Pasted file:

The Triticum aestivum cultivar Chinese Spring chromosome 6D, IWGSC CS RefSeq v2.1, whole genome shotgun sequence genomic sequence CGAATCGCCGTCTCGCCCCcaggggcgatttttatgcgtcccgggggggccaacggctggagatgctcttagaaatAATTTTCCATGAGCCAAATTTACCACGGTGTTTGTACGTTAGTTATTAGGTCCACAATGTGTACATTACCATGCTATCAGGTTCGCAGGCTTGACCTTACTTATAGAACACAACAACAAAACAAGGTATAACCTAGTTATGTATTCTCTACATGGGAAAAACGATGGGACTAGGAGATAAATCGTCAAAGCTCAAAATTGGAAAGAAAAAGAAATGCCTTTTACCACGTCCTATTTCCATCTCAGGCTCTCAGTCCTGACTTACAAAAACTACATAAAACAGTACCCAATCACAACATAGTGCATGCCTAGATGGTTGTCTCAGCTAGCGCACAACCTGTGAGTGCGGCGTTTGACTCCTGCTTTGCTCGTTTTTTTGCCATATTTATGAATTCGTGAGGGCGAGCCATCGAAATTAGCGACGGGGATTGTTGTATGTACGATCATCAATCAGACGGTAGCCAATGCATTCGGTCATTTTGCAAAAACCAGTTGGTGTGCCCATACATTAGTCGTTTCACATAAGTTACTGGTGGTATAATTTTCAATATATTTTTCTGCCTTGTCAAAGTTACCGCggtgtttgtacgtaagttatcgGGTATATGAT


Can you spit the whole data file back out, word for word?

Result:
The Triticum aestivum cultivar Chinese Spring chromosome 6D, IWGSC CS RefSeq v2.1, whole genome shotgun sequence genomic sequence CGAATCGCCGTCTCGCCCCcaggggcgatttttatgcgtcccgggggggccaacggctggagatgctcttagaaatAATTTTCCATGAGCCAAATTTACCACGGTGTTTGTACGTTAGTTATTAGGTCCACAATGTGTACATTACCATGCTATCAGGTTCGCAGGCTTGACCTTACTTATAGAACACAACAACAAAACAAGGTATAACCTAGTTATGTATTCTCTACATGGGAAAAACGATGGGACTAGGAGATAAATCGTCAAAGCTCAAAATTGGAAAGAAAAAGAAATGCCTTTTACCACGTCCTATTTCCATCTCAGGCTCTCAGTCCTGACTTACAAAAACTACATAAAACAGTACCCAATCACAACATAGTGCATGCCTAGATGGTTGTCTCAGCTAGCGCACAACCTGTGAGTGCGGCGTTTGACTCCTGCTTTGCTCGTTTTTTTGCCATATTTATGAATTCGTGAGGGCGAGCCATCGAAATTAGCGACGGGGATTGTTGTATGTACGATCATCAATCAGACGGTAGCCAATGCATTCGGTCATTTTGCAAAAACCAGTTGGTGTGCCCATACATTAGTCGTTTCACATAAGTTACTGGTGGTATAATTTTCAATATATTTTTCTGCCTTGTCAAAGTTACCGCggtgtttgtacgtaagttatcgGGTATATGAT